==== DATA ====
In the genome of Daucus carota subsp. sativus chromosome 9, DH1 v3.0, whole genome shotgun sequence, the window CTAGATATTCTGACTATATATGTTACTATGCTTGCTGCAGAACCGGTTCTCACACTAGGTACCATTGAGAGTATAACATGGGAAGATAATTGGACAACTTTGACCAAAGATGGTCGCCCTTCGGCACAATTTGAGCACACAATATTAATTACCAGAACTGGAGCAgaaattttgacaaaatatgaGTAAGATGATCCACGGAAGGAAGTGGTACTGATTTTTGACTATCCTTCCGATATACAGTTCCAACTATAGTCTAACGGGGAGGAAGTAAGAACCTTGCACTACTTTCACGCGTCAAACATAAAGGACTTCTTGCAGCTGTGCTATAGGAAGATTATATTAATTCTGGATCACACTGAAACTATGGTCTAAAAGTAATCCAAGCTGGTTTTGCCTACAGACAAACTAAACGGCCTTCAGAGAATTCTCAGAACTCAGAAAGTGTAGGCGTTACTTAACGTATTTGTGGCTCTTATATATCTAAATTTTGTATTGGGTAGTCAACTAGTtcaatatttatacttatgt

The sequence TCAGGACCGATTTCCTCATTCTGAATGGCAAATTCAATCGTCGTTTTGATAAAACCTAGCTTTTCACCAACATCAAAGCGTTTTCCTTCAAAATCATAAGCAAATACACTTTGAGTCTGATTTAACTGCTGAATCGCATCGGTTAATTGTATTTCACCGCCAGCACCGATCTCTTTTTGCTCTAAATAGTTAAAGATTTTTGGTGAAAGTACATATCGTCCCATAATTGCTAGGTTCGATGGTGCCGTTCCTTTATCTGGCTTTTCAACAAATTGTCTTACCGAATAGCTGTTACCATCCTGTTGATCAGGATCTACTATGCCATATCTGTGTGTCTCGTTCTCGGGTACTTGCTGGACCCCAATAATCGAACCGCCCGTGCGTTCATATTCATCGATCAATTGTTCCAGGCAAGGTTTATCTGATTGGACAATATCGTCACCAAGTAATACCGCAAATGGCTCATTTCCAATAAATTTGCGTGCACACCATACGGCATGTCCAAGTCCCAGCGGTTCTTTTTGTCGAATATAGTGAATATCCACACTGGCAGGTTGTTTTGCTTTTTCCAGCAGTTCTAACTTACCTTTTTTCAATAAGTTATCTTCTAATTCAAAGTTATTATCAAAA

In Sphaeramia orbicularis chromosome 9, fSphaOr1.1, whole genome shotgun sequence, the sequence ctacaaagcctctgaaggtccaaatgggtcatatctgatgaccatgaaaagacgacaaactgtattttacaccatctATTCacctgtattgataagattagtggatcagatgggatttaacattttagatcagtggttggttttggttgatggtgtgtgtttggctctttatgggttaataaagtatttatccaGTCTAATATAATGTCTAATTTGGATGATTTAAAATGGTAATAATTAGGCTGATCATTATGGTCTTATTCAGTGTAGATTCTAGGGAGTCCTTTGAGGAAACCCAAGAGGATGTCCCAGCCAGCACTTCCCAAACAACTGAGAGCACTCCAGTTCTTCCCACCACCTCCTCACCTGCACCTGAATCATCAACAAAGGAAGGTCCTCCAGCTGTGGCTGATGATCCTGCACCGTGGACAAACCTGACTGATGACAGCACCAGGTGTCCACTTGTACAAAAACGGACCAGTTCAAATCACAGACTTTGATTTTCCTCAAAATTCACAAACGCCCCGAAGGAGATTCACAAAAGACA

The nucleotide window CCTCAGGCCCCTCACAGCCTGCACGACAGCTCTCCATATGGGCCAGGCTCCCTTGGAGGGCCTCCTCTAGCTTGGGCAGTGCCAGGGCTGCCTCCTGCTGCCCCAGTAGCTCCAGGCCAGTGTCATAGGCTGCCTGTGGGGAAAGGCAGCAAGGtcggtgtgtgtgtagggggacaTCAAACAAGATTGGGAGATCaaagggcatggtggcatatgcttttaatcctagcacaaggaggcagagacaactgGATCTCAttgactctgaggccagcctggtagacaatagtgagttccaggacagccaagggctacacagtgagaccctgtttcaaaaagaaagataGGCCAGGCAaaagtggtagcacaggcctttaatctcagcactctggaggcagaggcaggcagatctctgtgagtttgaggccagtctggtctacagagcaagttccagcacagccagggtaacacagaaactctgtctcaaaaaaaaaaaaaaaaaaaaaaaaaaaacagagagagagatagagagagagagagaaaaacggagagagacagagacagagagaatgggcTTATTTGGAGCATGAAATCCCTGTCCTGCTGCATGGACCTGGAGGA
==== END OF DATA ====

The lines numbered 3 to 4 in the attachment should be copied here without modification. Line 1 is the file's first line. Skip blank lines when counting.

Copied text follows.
In Sphaeramia orbicularis chromosome 9, fSphaOr1.1, whole genome shotgun sequence, the sequence ctacaaagcctctgaaggtccaaatgggtcatatctgatgaccatgaaaagacgacaaactgtattttacaccatctATTCacctgtattgataagattagtggatcagatgggatttaacattttagatcagtggttggttttggttgatggtgtgtgtttggctctttatgggttaataaagtatttatccaGTCTAATATAATGTCTAATTTGGATGATTTAAAATGGTAATAATTAGGCTGATCATTATGGTCTTATTCAGTGTAGATTCTAGGGAGTCCTTTGAGGAAACCCAAGAGGATGTCCCAGCCAGCACTTCCCAAACAACTGAGAGCACTCCAGTTCTTCCCACCACCTCCTCACCTGCACCTGAATCATCAACAAAGGAAGGTCCTCCAGCTGTGGCTGATGATCCTGCACCGTGGACAAACCTGACTGATGACAGCACCAGGTGTCCACTTGTACAAAAACGGACCAGTTCAAATCACAGACTTTGATTTTCCTCAAAATTCACAAACGCCCCGAAGGAGATTCACAAAAGACA

The nucleotide window CCTCAGGCCCCTCACAGCCTGCACGACAGCTCTCCATATGGGCCAGGCTCCCTTGGAGGGCCTCCTCTAGCTTGGGCAGTGCCAGGGCTGCCTCCTGCTGCCCCAGTAGCTCCAGGCCAGTGTCATAGGCTGCCTGTGGGGAAAGGCAGCAAGGtcggtgtgtgtgtagggggacaTCAAACAAGATTGGGAGATCaaagggcatggtggcatatgcttttaatcctagcacaaggaggcagagacaactgGATCTCAttgactctgaggccagcctggtagacaatagtgagttccaggacagccaagggctacacagtgagaccctgtttcaaaaagaaagataGGCCAGGCAaaagtggtagcacaggcctttaatctcagcactctggaggcagaggcaggcagatctctgtgagtttgaggccagtctggtctacagagcaagttccagcacagccagggtaacacagaaactctgtctcaaaaaaaaaaaaaaaaaaaaaaaaaaaacagagagagagatagagagagagagagaaaaacggagagagacagagacagagagaatgggcTTATTTGGAGCATGAAATCCCTGTCCTGCTGCATGGACCTGGAGGA